Today I stumbled across a couple of blog posts that I found helpful and insightful. Thinking some of you might like them as well, I’m sharing them now.
The first – Destiny + Experience = Powerful Language Learning is from the blog, The Everyday Language Learner (an excellent blog full of encouragement and tips for learning another language) This post deals with why we learn a foreign language and how we might learn it better with total immersion or at least a good reason for learning the language. If you’ve moving to Brazil and don’t speak Portuguese, this blog is for you. Please pay special attention to:
“Finding ways to use the language you are learning, to experience the dream you have of mastering the language, is an inescapable necessity if you are to succeed. Thankfully, in today’s world, this is easier than ever before. Here are a few ideas for how to experience more of the dream:
Make a friend with a native speaker in your community.
Join a club or association. Here are two examples: The French Table in Omaha, Nebraska; The Chinese Association in Wichita, Kansas.
Visit Meetup.com and search for language meetups near you.
Use The Mixxer to find a language exchange partner you can talk with over Skype.”
I highly recommend you do at least one of these things, if possible, before you leave for Brazil. Learning from books, audio CD’s, songs and movies are all very helpful but actually interacting with another speaker, hearing them and having to reply appriorately is great. I wish I had done that more or with a group before I left.
What I found, was that people here didn’t speak like the phrase books or my lessons. I would say “Tudo Bem” and they wouldn’t just answer with “Tudo”. I’d hear paragraphs before I could meagerly say I didn’t understand. Of course, I did have my own native speaker in MGFI, but I think it’s different learning that way. She would go easy on me by not correcting a lot of my pronunciations. She knew me, so she understood what I was trying to say in several instances and let me slide.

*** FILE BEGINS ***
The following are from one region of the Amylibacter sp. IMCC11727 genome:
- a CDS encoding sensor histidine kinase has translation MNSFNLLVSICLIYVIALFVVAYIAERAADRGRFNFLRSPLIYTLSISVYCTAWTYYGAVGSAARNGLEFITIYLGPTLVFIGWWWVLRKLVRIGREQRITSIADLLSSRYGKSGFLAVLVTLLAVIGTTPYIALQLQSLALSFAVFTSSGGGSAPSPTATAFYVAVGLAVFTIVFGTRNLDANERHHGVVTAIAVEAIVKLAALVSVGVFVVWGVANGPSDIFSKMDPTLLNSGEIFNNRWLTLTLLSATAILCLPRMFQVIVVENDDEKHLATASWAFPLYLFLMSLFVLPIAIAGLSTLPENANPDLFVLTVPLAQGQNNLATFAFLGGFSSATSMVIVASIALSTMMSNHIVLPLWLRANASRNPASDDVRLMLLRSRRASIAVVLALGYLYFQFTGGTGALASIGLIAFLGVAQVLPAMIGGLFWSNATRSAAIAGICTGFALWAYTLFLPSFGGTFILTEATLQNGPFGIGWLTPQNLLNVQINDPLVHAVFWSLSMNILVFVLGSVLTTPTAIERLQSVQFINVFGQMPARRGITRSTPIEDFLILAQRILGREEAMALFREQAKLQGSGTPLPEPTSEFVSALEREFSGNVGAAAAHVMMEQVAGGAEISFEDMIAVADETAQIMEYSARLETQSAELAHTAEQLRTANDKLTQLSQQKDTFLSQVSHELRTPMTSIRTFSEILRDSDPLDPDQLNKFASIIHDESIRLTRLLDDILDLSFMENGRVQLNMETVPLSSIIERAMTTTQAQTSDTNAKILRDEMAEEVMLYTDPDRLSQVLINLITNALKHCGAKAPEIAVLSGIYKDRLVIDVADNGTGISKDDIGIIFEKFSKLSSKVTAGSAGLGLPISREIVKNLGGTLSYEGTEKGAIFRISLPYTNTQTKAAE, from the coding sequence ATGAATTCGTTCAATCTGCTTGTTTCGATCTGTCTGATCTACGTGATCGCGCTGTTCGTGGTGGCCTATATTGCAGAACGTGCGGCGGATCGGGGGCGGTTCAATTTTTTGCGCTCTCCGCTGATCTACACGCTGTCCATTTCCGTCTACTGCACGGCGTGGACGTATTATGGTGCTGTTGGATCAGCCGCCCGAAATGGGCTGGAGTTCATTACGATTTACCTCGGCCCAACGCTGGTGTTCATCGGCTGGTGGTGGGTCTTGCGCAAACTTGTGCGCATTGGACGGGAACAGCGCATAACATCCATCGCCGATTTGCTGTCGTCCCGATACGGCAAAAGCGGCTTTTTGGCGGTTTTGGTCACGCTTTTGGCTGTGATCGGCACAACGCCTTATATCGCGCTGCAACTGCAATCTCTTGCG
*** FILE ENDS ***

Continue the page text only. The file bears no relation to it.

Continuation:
Languages sound different when spoken. Your ear has to become accustomed to all of the strange unfamiliar noises. I had studied Latin for several years in school and had taken French and Spanish. So, I was familiar with Romance languages. Portuguese, I thought, shouldn’t be that hard. Wrong! I’m wasn’t fluent in Spanish, but I could understand it for the most part and stumble through a little bit of a conversation. Portuguese and Spanish are different but more importantly sound very different even when the words are exactly the same or just slightly different. That’s why I strongly recommend communicating with an actual person who doesn’t know you but wants to make time to help you. You can probably also help them with their English.
On to the second post, 5 metaphors for language learning from Matador Aboard. This is for people in the process of learning another language. I myself have felt like all 5 at different times, sometimes at the same time.
In terms of language learning, I think you just have to go easy on yourself. Prepare for many epic fails. Forgive yourself for messing up, dust yourself off and try again. I’ve found all of the Brazilians I’ve met so far to be extremely encouraging. If I get one word right, it feels like it’s almost parade time for how awesome I’m doing. I like that and it makes me want to keep trying. Of course, from time to time I get frustrated, become confused and yell at myself for not doing better. However, I keep going. It’s the moments when I do actually communicate something to someone in Portuguese that make all the struggling worth it.